3. Get out the camo - I have heart horror stories of hunters getting their camo out the day before, hanging it outside and hunting opening morning.  They never seem to understand why they never see deer.  Get out your camo, wash it with scent free detergent and grab some foliage in the woods and bag it up for a day or two. The smell of leaves, dirt and grass will penetrate the fibers in the clothing giving your camo a fresh start to the season. Do this two or three times before season and your camo will not only blend in, it will blend with the smells as well.  You may want to put your camo on as well....who hasn't gained a few pounds and out-sized a few pieces of clothing before.

4. SHOOT YOUR BOW! - This seems to be an all or nothing for hunters.  Many hunters shoot all Winter, Spring and Summer while many dont shoot at all until their sitting in their stand opening morning.  Shoot your bow!  Make sure your release is tuned and get that bow into mid season shape.  Missing early season monster bucks is often due to missed shots or a bow that hasn't been tuned.

5. Pack your bag - Pack your hunting bag and make sure that any items you may have consumed the previous season are replenished and make sure calls, scents and accessories are accounted for.  This gives you time to shop around for all the new gadgets and hunting supplies that are created year after year with the best hunting technology.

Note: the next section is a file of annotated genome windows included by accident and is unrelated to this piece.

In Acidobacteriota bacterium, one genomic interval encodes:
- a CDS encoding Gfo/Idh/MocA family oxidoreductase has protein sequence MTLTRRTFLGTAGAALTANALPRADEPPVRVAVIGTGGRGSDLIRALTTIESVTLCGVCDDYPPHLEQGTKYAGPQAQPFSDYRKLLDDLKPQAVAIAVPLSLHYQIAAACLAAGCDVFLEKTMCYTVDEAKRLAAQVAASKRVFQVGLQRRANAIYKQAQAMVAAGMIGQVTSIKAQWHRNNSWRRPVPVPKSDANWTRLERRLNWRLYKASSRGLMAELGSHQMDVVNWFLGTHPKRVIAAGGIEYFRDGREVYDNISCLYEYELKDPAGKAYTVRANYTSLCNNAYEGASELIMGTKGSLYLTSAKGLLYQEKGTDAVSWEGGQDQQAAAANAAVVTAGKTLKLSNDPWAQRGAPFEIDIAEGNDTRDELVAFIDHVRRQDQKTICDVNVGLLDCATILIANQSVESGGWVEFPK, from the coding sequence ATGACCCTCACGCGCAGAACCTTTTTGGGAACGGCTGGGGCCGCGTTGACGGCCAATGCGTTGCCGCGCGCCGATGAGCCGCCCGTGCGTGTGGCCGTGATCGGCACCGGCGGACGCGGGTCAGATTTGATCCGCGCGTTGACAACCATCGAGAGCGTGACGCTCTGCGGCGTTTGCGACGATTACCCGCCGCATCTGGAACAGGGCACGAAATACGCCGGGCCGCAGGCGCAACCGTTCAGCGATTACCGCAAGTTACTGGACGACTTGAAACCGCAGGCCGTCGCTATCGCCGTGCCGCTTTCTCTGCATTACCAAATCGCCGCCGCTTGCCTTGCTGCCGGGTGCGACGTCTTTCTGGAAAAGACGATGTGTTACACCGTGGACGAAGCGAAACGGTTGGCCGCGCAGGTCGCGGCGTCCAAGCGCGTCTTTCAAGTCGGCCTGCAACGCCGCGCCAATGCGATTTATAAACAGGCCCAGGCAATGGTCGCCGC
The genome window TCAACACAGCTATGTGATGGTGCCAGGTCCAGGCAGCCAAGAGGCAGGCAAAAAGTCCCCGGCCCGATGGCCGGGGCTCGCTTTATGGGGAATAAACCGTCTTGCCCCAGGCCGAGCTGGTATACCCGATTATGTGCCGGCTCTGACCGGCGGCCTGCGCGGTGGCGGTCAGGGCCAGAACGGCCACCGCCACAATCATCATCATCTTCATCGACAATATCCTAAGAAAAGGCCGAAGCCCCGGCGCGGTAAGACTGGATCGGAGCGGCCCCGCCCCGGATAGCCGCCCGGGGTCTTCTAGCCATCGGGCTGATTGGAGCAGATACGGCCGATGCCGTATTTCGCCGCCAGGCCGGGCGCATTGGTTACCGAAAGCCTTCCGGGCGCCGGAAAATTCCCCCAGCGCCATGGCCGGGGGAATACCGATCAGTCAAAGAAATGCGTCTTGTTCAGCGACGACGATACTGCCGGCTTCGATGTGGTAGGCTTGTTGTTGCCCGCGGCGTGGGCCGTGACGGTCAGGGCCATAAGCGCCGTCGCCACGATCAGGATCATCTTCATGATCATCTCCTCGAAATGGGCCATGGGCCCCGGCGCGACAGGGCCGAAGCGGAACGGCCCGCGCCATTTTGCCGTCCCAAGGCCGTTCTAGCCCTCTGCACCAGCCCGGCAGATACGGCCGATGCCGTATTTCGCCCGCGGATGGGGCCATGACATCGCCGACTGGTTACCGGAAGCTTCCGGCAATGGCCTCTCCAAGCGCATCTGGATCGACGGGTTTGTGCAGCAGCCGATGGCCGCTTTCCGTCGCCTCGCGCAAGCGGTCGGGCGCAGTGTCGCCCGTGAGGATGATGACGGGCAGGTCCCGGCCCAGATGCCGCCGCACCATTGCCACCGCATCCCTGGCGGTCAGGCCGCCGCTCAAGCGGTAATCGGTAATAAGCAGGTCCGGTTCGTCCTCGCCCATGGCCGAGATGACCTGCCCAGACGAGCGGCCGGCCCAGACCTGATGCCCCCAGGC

6. Get your license - Getting your license early gives our DNR the money and statistics they need to help fund projects like the CWD project, herd control(I know) and many other projects that we need our DNR to help manage so that we can continue this great tradition.

7. Bring your kids - If you have young children, don't be afraid to let them tag along.  Teaching the fundamentals without the pressures of in-season hunting allows you to be relaxed and gives you more time to teach and pass on this great tradition.

Good luck this season and stay tuned to Wisconsin Whitetail News for more information and tips as the greatest season on earth is getting closer to opening day!

Disabled deer hunt sign up open through Sept. 1

MADISON – Hunters with disabilities can sign up for the 2011 disabled gun deer hunt by contacting sponsoring landowners directly to make arrangements. Hunters are encouraged to contact sponsors as soon as possible so sponsors can meet the Sept. 1 deadline to submit a list of participating hunters to DNR.
The list of sponsoring landowners for the 2011 hunt (pdf) is available on the Department of Natural Resources website.

The disabled gun deer hunt for hunters began in 1990 to give opportunities to hunt deer when temperatures are milder and mobility is less of a problem. The hunts are sponsored by private individuals or organizations and almost entirely take place on privately owned lands.

Hunters must possess a valid Class A Permit, a Class B Permit for People with Disabilities issued for more than one year and that authorizes shooting from a vehicle, or a Class C Disabled Hunting Permit to be eligible to participate in the Disabled Deer Hunt.

The annual disabled deer hunt will take place from Oct. 1-9 this year. More information is available on the Disable Deer Hunting page of the DNR website.
 Source: Wisconsin DNR (